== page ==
I was talking to a friend these days, in her late 20s like me, and we came to a conclusion: we were more adults. I don’t know if it’s a common thing for those approaching 30, this insecurity. But we stopped to think about how we used to read a lot, we studied for pleasure, we were always up to date with politics and we worried (too much) about showing the world how cultured and content women we were. Would we be living in the new adolescence?
Today, at almost 30, we spend a lot of time on the internet, we watch a lot more series than we read books, we update ourselves only with news headlines and we use twitter as a source of information, because the article is accompanied by memes. Many of us don’t have financial planning that goes beyond New Year’s Eve. We are teenagers with our own home (sometimes) and money in our pockets. Sometimes. What happens to our generation?
They say the internet makes everything faster. Perhaps our midlife crisis was anticipated with this bombardment of well-heeled bodies, misguided youths and 18-year-old influencers pumping through social media. Or maybe we are more concerned with our happiness than with the message we pass on to society. Carpe diem generation. Will it be?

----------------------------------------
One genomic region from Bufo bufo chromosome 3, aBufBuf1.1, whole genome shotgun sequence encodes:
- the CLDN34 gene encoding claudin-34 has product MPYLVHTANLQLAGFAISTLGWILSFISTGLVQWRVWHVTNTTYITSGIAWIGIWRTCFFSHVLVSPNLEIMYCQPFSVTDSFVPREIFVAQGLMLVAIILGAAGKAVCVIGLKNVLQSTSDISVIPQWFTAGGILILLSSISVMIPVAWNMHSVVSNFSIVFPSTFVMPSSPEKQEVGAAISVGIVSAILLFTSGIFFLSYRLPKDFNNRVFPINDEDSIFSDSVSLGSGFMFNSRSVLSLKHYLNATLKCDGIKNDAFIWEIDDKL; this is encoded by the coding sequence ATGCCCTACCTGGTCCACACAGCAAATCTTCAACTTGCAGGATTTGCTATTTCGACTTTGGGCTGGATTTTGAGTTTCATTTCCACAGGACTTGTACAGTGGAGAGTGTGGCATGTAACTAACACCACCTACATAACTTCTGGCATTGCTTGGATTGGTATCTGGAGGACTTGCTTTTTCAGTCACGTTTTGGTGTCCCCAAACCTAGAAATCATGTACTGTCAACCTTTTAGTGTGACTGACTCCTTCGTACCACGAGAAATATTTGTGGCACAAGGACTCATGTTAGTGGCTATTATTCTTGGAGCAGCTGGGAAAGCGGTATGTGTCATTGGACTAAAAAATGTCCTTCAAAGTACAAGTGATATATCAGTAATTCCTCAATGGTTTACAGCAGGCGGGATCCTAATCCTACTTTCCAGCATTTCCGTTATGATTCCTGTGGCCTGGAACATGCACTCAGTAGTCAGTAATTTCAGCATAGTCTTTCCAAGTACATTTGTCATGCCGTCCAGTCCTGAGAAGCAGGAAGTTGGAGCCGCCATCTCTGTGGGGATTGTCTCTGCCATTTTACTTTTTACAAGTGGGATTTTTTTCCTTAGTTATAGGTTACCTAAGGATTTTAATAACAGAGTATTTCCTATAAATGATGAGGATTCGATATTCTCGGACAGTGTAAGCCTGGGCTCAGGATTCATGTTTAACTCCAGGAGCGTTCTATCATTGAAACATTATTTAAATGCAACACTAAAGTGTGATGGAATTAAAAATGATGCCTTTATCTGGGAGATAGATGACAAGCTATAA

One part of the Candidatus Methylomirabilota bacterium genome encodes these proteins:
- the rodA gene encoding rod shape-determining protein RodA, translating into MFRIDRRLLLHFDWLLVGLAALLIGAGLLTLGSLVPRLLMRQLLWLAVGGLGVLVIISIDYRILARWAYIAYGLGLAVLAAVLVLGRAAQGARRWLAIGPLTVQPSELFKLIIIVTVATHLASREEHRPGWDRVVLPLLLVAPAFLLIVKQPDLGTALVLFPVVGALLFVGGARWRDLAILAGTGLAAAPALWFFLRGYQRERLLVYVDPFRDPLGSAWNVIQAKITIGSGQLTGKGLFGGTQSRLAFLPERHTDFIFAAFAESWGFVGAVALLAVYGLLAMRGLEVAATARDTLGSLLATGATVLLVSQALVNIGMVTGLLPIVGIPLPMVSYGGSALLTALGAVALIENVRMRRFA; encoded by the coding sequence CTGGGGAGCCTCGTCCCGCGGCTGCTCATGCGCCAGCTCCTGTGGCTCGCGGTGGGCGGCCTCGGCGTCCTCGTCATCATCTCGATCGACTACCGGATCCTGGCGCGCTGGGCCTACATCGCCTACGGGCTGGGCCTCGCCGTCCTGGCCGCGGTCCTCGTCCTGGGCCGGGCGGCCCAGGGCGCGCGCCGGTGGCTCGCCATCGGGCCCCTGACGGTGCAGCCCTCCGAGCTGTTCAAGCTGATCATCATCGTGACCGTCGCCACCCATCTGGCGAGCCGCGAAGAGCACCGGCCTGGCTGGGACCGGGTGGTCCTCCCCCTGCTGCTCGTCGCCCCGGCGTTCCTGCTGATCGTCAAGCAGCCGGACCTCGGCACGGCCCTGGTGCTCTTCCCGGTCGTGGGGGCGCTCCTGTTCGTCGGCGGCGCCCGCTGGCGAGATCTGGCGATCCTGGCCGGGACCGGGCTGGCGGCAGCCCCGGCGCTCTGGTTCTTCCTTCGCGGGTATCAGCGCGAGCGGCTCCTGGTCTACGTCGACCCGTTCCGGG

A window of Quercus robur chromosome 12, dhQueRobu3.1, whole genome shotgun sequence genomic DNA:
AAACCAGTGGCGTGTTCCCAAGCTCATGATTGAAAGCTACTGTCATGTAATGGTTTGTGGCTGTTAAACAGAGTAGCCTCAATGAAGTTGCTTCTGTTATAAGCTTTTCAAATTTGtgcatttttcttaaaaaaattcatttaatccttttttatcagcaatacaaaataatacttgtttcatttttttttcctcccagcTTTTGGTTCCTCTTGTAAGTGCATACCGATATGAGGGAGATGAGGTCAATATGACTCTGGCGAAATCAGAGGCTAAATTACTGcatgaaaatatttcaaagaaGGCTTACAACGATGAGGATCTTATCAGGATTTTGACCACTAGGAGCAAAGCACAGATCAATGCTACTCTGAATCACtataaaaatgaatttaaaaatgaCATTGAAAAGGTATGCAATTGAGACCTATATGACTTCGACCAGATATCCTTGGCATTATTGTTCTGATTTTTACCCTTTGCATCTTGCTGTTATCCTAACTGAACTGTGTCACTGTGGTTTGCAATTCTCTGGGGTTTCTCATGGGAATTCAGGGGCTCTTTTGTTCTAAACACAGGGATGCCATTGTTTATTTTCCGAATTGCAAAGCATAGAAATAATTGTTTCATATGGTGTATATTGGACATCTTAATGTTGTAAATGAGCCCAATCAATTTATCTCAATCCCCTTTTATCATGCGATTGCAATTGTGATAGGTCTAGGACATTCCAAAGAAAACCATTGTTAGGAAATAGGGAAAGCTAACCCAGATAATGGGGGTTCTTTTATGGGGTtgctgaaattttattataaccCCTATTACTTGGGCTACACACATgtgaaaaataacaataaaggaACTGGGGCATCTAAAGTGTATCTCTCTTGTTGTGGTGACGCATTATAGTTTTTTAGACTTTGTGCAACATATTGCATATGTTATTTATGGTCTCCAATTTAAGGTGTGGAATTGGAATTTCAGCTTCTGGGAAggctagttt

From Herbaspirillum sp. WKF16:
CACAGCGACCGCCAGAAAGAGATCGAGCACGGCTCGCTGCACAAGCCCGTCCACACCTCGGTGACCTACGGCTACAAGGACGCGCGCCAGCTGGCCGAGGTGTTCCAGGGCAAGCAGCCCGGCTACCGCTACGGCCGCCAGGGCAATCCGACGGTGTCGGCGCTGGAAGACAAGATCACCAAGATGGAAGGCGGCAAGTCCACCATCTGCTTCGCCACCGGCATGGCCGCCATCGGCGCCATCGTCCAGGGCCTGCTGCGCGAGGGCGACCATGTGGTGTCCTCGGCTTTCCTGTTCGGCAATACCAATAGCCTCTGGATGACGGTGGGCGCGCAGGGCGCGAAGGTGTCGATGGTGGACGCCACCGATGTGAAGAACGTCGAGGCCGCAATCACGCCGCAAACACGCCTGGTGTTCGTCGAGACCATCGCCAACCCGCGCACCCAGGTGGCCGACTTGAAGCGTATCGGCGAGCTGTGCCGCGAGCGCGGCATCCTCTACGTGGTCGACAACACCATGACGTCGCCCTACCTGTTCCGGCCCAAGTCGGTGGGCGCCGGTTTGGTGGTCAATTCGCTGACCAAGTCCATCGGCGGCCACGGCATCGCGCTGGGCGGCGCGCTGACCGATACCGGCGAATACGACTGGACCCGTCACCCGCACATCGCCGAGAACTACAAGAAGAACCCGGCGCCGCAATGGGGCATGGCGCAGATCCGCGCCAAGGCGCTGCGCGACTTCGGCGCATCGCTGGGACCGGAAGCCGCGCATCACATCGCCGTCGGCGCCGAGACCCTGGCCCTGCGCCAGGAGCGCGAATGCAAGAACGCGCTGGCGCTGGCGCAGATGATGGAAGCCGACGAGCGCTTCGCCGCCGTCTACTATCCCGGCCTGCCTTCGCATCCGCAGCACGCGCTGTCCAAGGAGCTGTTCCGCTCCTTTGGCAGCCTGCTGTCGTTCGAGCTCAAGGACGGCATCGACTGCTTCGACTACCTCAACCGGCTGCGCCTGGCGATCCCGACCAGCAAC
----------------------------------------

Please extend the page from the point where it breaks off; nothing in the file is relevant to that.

I’m not talking about this as another manifesto against the millenials. God forbid, I love being one of the class that prioritizes quality of life, who seeks purpose in everything they do and who is not afraid to question the rules of society. We are kind of teenagers yes, but like those cool teenagers who got involved in the little school newspaper, did volunteer work and weren’t afraid to express their style and personality.
I’m proud of all the rules I needed to deconstruct to live a life where my happiness comes before my need to prove something to someone. Don’t think it’s easy to allow yourself this way! But it’s that thing (which I’m tired of talking about here): you need to have a balance. Doing what we like is wonderful, but we also need to charge ourselves in addition to the work demands. You also need to study, evolve, invest, take care of the future. Carpe diem doesn’t last forever.
It may harden, but without losing the tenderness ever. Che’s famous phrase makes sense in so many different contexts! In mine, that’s it: taking on the responsibilities of adult life without losing the spontaneity and rebellion of this new adolescence.